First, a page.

Serving up spring
It’s officially spring! And its signs are everywhere. Snow is disappearing fast and dandelion greens appear where it has melted.
Warmer days and chilly nights mean that maple syrup season is in full swing. Again this year, most Maple Weekend activities will not take place due to the pandemic. But there is plenty of syrup available — so contact your local producers and get some to sweeten your days!
More light means chickens are laying more eggs. Passover and Palm Sunday are this weekend.
Passover and Easter come each year with special food traditions. Eggs are part of both holidays. At the Passover feast, eggs symbolize life, sacrifice and rebirth. The egg on the Seder Plate reminds us that God has no beginning and no end. And eggs are part of most recipes made for the holiday – like kugel, matzoh brie and matzah farfel casserole.
Eggs symbolize new life and new hope, so they’re an obvious symbol of the resurrection. After the cold, dark winter they proclaim rebirth and renewal. Decorated eggs, chocolate eggs, games with eggs, hidden eggs, rolling eggs and egg dishes are all part of Easter celebrations. And they’re part of many traditional Easter dishes.
In early spring, it is time to switch from a diet of sweet roots that have been stored through the long winter to fresh, sharp new shoots and leaves like parsley, dill, spinach, lettuce, arugula and young onions. Fresh greens also symbolize life, hope and spring, and are part of holiday meals as well. Karpas (fresh green leafy veggies) are traditional on the seder plate. They commemorate the bitterness of enslavement in Egypt, and the flourishing of the Jews before they were enslaved. For Easter, fresh greens symbolize new life. Many Native American tribes held salad eating feasts in the spring when wild plants, which become tough later in the season, sprout tender new shoots and leaves. And they represent fresh, bountiful springtime harvests. Welcome spring with fresh green herbs, spring lettuces, baby spinach, pea shots and asparagus.
As for meat, lamb is a popular dish for both Passover and Easter. The focal point of the Jewish celebration is the sacrifice and ceremonial eating of the paschal lamb. Early Christians celebrated the resurrection of Christ with lamb, because Jesus is the “Lamb of God, who takes away the sin of the world” (John 1:29). In the 9th century, the Pope roasted an entire lamb for Easter dinner. Today, we often have ham or pork for Easter and beef brisket for Passover. But Middle Eastern, Italian, French, German and Greek Orthodox traditions all include lamb in their holiday feasts.
Spring is a time of wonder and newness, a time to celebrate fertility and new life. Maple syrup enchants us with its sweetness. Springtime brings a seasonal end to heavy winter dishes, and the emergence of lighter summer fare.
2 strips bacon (optional)
1 cup chives or scallions, sliced about ? inch
About 2 or 3 mushrooms (portobello or white button)
1/2 cup finely minced red bell pepper
2 cups fresh, washed, torn spinach, spun dry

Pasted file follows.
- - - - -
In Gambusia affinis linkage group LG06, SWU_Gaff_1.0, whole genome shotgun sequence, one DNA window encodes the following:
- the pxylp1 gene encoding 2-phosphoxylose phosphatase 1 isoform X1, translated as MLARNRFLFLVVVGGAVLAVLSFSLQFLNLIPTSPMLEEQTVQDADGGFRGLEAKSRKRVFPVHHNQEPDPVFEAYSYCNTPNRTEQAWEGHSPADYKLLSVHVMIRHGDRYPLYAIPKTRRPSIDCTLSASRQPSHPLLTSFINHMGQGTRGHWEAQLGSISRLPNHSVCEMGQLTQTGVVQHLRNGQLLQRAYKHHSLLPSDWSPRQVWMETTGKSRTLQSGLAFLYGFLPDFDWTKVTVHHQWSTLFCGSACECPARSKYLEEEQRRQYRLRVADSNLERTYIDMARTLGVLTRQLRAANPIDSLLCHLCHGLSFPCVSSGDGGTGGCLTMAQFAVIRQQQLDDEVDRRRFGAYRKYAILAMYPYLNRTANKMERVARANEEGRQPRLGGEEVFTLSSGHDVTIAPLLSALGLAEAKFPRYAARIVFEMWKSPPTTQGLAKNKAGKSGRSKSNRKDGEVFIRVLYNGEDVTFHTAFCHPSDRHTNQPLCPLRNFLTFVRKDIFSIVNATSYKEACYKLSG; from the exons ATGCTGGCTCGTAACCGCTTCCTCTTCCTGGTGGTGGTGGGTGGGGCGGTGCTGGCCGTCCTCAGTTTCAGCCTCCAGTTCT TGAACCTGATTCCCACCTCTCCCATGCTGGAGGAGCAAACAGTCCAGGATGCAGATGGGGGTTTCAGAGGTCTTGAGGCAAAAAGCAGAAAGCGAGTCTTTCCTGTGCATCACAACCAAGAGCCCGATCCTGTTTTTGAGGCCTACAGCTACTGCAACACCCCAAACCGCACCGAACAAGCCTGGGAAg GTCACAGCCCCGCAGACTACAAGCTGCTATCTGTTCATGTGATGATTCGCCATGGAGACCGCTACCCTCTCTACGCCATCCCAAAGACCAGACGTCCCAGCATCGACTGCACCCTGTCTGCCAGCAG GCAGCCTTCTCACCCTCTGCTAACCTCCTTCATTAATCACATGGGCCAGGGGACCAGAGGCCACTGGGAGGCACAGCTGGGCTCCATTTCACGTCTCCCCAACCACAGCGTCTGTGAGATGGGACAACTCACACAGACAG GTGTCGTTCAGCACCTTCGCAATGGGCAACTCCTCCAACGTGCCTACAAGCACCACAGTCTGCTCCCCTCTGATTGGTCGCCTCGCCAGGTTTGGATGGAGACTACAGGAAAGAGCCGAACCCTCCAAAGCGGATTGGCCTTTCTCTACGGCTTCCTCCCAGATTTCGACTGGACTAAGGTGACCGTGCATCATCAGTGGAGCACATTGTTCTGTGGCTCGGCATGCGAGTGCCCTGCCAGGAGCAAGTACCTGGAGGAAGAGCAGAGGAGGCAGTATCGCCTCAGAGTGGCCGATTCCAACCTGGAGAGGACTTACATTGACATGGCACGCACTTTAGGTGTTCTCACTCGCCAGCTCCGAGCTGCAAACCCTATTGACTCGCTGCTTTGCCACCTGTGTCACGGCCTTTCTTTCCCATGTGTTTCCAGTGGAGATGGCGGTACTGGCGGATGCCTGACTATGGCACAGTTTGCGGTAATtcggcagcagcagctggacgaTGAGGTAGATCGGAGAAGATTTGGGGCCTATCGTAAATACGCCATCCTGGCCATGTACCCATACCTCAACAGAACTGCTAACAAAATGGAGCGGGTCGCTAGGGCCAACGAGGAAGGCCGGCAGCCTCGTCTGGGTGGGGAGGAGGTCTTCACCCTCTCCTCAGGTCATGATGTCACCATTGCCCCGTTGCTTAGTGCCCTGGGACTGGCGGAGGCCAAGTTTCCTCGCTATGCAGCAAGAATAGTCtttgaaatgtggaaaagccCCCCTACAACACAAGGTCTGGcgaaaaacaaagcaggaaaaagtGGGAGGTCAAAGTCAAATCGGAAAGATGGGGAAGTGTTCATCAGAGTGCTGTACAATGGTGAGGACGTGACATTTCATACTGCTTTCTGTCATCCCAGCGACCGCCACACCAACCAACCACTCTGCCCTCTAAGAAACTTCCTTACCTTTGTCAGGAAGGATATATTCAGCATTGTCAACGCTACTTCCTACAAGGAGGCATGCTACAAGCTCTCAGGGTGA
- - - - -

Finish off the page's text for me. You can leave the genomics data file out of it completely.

Salt and pepper
1/4 cup milk
2 Tablespoons water
1/4 cup grated sharp cheese
Cook bacon till crisp; remove and drain on paper towel. Drain off all but 1 Tablespoon of the drippings.
Add scallions, and cook about 2 minutes, till softened. (If not using bacon, cook scallions in 1 Tablespoon butter). Add mushrooms, peppers and spinach and cook a couple minutes more, until spinach wilts.
Beat eggs with salt, pepper, milk and water. Pour evenly over the vegetables, making sure the mixture spreads over the whole skillet. Sprinkle with cheese; cover pan and cook undisturbed to set the eggs and melt the cheese. Serve hot or at room temperature with the reserved bacon and fresh bread. Serves 2.
Salad of Spring Greens with Winter Fruit
1 clove garlic
1/2 teaspoon salt
1 teaspoon maple mustard
1/2 teaspoon basil, oregano or thyme
Juice of 1/2 lemon
2 – 3 teaspoons olive oil
4 cups torn or shredded mixed greens (like spinach, dandelion greens, arugula, radicchio, endive, watercress, sorrel, leaf lettuce)
1 bunch chives or about 4 scallions
1 blood or navel orange
Crush or grate garlic. Combine with salt, mustard, and herbs in the bottom of large salad bowl. Squeeze in the lemon, making sure to strain out the seeds, and blend the olive oil in with a fork.
Wash the greens to remove sand and dirt. Add the greens to the bowl and toss into the dressing; toss everything together until lightly coated.
Wash and slice chives. Slice the scallions, removing wilted greens and root ends. Add to the bowl and stir.
Peel the orange; remove white pith. Quarter lengthwise, then slice across the sections into the salad (this will release some of the juice which will blend with the dressing).
Slice or chop the kiwi into cubes. (No need to peel unless you want to). Stir in.
Serve right away. Serves 2 – 4.
Author of the award-winning cookbook “Garden Gourmet: Fresh & Fabulous Meals from your Garden, CSA or Farmers’ Market,” Yvona Fast lives in Lake Clear and has two passions: cooking and writing. She can be found at www.yvonafast.com and reached at email@example.com or on Facebook at Words Are My World.